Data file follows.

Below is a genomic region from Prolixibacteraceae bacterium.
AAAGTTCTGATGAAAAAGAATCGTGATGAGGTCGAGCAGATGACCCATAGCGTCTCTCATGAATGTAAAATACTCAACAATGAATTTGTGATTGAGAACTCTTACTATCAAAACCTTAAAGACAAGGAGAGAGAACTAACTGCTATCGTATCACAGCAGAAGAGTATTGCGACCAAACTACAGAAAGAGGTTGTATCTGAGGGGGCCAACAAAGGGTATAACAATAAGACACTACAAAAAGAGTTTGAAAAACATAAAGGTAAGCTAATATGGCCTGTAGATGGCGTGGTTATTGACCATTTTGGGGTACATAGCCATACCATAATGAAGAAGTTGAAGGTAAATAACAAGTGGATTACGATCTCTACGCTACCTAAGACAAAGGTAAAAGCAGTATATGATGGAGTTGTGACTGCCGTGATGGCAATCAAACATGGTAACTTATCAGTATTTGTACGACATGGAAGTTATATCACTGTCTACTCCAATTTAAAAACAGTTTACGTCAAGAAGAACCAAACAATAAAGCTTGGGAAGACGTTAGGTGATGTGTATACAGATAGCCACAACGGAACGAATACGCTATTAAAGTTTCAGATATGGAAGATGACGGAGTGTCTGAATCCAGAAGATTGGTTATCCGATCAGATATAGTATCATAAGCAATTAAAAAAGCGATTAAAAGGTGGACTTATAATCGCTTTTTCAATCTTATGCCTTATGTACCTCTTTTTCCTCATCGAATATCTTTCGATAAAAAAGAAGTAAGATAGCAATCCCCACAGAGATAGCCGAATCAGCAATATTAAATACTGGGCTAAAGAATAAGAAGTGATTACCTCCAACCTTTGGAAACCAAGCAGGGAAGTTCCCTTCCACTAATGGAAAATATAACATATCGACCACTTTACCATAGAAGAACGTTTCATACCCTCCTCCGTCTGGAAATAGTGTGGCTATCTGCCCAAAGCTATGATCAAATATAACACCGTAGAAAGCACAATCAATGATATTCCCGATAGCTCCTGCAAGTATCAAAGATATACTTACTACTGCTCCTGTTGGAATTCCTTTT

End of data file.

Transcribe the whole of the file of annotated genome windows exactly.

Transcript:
Below is a genomic region from Prolixibacteraceae bacterium.
AAAGTTCTGATGAAAAAGAATCGTGATGAGGTCGAGCAGATGACCCATAGCGTCTCTCATGAATGTAAAATACTCAACAATGAATTTGTGATTGAGAACTCTTACTATCAAAACCTTAAAGACAAGGAGAGAGAACTAACTGCTATCGTATCACAGCAGAAGAGTATTGCGACCAAACTACAGAAAGAGGTTGTATCTGAGGGGGCCAACAAAGGGTATAACAATAAGACACTACAAAAAGAGTTTGAAAAACATAAAGGTAAGCTAATATGGCCTGTAGATGGCGTGGTTATTGACCATTTTGGGGTACATAGCCATACCATAATGAAGAAGTTGAAGGTAAATAACAAGTGGATTACGATCTCTACGCTACCTAAGACAAAGGTAAAAGCAGTATATGATGGAGTTGTGACTGCCGTGATGGCAATCAAACATGGTAACTTATCAGTATTTGTACGACATGGAAGTTATATCACTGTCTACTCCAATTTAAAAACAGTTTACGTCAAGAAGAACCAAACAATAAAGCTTGGGAAGACGTTAGGTGATGTGTATACAGATAGCCACAACGGAACGAATACGCTATTAAAGTTTCAGATATGGAAGATGACGGAGTGTCTGAATCCAGAAGATTGGTTATCCGATCAGATATAGTATCATAAGCAATTAAAAAAGCGATTAAAAGGTGGACTTATAATCGCTTTTTCAATCTTATGCCTTATGTACCTCTTTTTCCTCATCGAATATCTTTCGATAAAAAAGAAGTAAGATAGCAATCCCCACAGAGATAGCCGAATCAGCAATATTAAATACTGGGCTAAAGAATAAGAAGTGATTACCTCCAACCTTTGGAAACCAAGCAGGGAAGTTCCCTTCCACTAATGGAAAATATAACATATCGACCACTTTACCATAGAAGAACGTTTCATACCCTCCTCCGTCTGGAAATAGTGTGGCTATCTGCCCAAAGCTATGATCAAATATAACACCGTAGAAAGCACAATCAATGATATTCCCGATAGCTCCTGCAAGTATCAAAGATATACTTACTACTGCTCCTGTTGGAATTCCTTTT